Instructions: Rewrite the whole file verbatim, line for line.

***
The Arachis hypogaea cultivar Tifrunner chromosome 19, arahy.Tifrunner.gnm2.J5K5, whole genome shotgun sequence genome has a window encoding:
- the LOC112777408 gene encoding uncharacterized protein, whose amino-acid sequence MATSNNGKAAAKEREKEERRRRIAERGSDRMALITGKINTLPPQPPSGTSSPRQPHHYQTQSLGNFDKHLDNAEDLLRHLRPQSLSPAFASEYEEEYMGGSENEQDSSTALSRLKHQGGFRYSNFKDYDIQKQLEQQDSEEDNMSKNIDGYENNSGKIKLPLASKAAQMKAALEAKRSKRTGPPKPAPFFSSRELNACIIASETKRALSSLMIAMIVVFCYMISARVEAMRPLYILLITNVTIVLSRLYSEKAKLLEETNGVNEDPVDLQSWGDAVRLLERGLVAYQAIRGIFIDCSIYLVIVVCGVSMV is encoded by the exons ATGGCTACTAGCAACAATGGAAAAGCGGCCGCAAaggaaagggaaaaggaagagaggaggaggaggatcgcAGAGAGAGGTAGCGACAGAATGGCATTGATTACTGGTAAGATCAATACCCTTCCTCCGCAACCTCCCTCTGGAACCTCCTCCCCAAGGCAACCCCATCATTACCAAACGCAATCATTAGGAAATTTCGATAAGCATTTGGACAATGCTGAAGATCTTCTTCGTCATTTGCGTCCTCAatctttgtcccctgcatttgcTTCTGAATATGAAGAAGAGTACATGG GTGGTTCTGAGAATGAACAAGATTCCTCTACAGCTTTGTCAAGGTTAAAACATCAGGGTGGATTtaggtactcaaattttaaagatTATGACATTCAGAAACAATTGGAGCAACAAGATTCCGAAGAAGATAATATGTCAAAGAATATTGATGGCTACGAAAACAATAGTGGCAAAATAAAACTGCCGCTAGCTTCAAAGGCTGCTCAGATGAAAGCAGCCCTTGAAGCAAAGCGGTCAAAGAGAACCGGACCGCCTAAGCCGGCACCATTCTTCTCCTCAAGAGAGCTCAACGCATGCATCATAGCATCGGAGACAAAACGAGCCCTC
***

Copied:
The Arachis hypogaea cultivar Tifrunner chromosome 19, arahy.Tifrunner.gnm2.J5K5, whole genome shotgun sequence genome has a window encoding:
- the LOC112777408 gene encoding uncharacterized protein, whose amino-acid sequence MATSNNGKAAAKEREKEERRRRIAERGSDRMALITGKINTLPPQPPSGTSSPRQPHHYQTQSLGNFDKHLDNAEDLLRHLRPQSLSPAFASEYEEEYMGGSENEQDSSTALSRLKHQGGFRYSNFKDYDIQKQLEQQDSEEDNMSKNIDGYENNSGKIKLPLASKAAQMKAALEAKRSKRTGPPKPAPFFSSRELNACIIASETKRALSSLMIAMIVVFCYMISARVEAMRPLYILLITNVTIVLSRLYSEKAKLLEETNGVNEDPVDLQSWGDAVRLLERGLVAYQAIRGIFIDCSIYLVIVVCGVSMV is encoded by the exons ATGGCTACTAGCAACAATGGAAAAGCGGCCGCAAaggaaagggaaaaggaagagaggaggaggaggatcgcAGAGAGAGGTAGCGACAGAATGGCATTGATTACTGGTAAGATCAATACCCTTCCTCCGCAACCTCCCTCTGGAACCTCCTCCCCAAGGCAACCCCATCATTACCAAACGCAATCATTAGGAAATTTCGATAAGCATTTGGACAATGCTGAAGATCTTCTTCGTCATTTGCGTCCTCAatctttgtcccctgcatttgcTTCTGAATATGAAGAAGAGTACATGG GTGGTTCTGAGAATGAACAAGATTCCTCTACAGCTTTGTCAAGGTTAAAACATCAGGGTGGATTtaggtactcaaattttaaagatTATGACATTCAGAAACAATTGGAGCAACAAGATTCCGAAGAAGATAATATGTCAAAGAATATTGATGGCTACGAAAACAATAGTGGCAAAATAAAACTGCCGCTAGCTTCAAAGGCTGCTCAGATGAAAGCAGCCCTTGAAGCAAAGCGGTCAAAGAGAACCGGACCGCCTAAGCCGGCACCATTCTTCTCCTCAAGAGAGCTCAACGCATGCATCATAGCATCGGAGACAAAACGAGCCCTC